Satire and Secrecy: Rereading The New Atalantis, Gulliver’s Travels, The Rape of the Lock, and The Dunciad
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Gossip, slander, and secret history challenge “the limitations of traditional theory [of satire]” (Bogel, vii) with strategies of aggression made possible through covert rather than overt attacks. Manley, Swift, and Pope share a conspiratorial imaginary that shapes their ironic fictions and engages the reader in strategies of concealment and discovery. Manley makes a good starting point because her production of secret histories was explicit. Her secret-revealing gossips forge a relationship between literary speech acts and the “scandalous speaking body.” Her fusion of politics with sex, while often derogating women, shows how women writers could appropriate the very terms in which they have been abused (as secondary, changeable, irrational; subject to seductive promises, secrets, and broken vows) and redeploy them in authoritative acts. In this way, language directed against ‘the feminine’ also interpellates and constitutes the female satirist and empowers her to “wound with words.” Understanding a text like The New Atalantis as a paradigm for the relationship between secrecy and satire changes the way we read Swift and Pope.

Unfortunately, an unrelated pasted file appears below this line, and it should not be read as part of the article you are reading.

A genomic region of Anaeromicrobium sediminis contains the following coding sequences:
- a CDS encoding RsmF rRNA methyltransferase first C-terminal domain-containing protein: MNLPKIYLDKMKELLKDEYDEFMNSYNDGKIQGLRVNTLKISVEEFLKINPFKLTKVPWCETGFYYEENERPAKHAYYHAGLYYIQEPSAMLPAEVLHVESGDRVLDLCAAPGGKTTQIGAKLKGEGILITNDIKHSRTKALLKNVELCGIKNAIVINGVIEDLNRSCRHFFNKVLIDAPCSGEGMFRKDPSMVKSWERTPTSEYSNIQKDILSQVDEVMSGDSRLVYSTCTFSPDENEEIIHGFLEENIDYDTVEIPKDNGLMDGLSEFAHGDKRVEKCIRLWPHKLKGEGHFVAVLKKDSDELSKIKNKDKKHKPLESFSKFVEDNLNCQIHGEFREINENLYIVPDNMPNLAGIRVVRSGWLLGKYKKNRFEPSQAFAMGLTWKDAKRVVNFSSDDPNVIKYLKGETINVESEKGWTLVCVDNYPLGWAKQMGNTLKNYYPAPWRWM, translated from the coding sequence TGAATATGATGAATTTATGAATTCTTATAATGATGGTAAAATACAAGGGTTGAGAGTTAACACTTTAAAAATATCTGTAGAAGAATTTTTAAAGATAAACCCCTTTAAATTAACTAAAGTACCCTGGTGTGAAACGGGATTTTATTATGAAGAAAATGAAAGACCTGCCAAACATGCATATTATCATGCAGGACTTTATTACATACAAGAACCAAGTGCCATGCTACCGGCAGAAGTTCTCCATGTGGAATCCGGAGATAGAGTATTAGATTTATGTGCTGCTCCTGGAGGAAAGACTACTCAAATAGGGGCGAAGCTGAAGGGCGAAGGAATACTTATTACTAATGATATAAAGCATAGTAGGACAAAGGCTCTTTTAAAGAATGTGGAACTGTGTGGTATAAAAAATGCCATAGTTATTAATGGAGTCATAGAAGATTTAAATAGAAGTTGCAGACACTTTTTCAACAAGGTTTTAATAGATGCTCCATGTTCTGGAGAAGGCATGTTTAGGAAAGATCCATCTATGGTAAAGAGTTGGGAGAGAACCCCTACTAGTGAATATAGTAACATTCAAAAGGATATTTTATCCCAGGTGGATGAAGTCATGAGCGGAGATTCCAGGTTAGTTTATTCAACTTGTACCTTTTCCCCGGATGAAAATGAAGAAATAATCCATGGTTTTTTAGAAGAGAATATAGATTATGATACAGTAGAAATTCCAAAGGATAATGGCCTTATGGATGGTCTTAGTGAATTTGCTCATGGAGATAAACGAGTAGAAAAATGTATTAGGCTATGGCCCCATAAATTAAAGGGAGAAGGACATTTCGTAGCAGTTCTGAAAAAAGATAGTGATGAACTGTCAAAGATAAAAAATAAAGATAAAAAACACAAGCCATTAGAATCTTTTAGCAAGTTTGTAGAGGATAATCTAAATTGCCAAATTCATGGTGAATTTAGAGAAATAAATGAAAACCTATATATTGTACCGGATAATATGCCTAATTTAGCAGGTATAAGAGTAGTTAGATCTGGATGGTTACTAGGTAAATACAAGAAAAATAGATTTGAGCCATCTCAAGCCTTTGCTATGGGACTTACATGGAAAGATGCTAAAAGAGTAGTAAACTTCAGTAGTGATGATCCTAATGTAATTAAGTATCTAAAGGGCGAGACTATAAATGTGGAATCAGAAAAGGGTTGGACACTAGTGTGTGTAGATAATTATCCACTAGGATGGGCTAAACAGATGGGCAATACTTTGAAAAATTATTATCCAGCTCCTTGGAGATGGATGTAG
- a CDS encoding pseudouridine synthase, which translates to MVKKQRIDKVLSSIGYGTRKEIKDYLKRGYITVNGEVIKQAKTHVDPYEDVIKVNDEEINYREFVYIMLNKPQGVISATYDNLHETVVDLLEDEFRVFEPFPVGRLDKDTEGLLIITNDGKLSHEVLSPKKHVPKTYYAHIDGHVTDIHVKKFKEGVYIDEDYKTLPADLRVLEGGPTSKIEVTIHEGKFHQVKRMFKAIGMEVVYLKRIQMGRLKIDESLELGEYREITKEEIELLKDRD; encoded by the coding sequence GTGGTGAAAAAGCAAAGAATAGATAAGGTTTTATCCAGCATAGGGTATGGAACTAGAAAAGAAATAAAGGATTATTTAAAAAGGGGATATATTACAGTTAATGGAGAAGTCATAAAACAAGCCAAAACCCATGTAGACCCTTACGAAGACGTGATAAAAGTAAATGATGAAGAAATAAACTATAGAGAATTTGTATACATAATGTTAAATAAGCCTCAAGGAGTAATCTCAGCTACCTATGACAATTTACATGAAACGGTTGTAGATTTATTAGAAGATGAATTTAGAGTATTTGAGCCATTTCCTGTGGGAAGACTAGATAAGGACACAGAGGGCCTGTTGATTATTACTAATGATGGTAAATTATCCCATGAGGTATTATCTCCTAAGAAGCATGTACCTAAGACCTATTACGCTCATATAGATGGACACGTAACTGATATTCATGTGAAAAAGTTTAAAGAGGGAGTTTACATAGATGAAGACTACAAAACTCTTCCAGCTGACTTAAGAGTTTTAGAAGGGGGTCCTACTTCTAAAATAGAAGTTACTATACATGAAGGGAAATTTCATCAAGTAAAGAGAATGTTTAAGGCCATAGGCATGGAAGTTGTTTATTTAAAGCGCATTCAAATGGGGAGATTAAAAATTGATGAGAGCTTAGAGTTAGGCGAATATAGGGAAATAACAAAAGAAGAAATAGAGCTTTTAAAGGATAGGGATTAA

KeywordsWoman Writer English History Foreign Court Glorious Revolution Epic Hero
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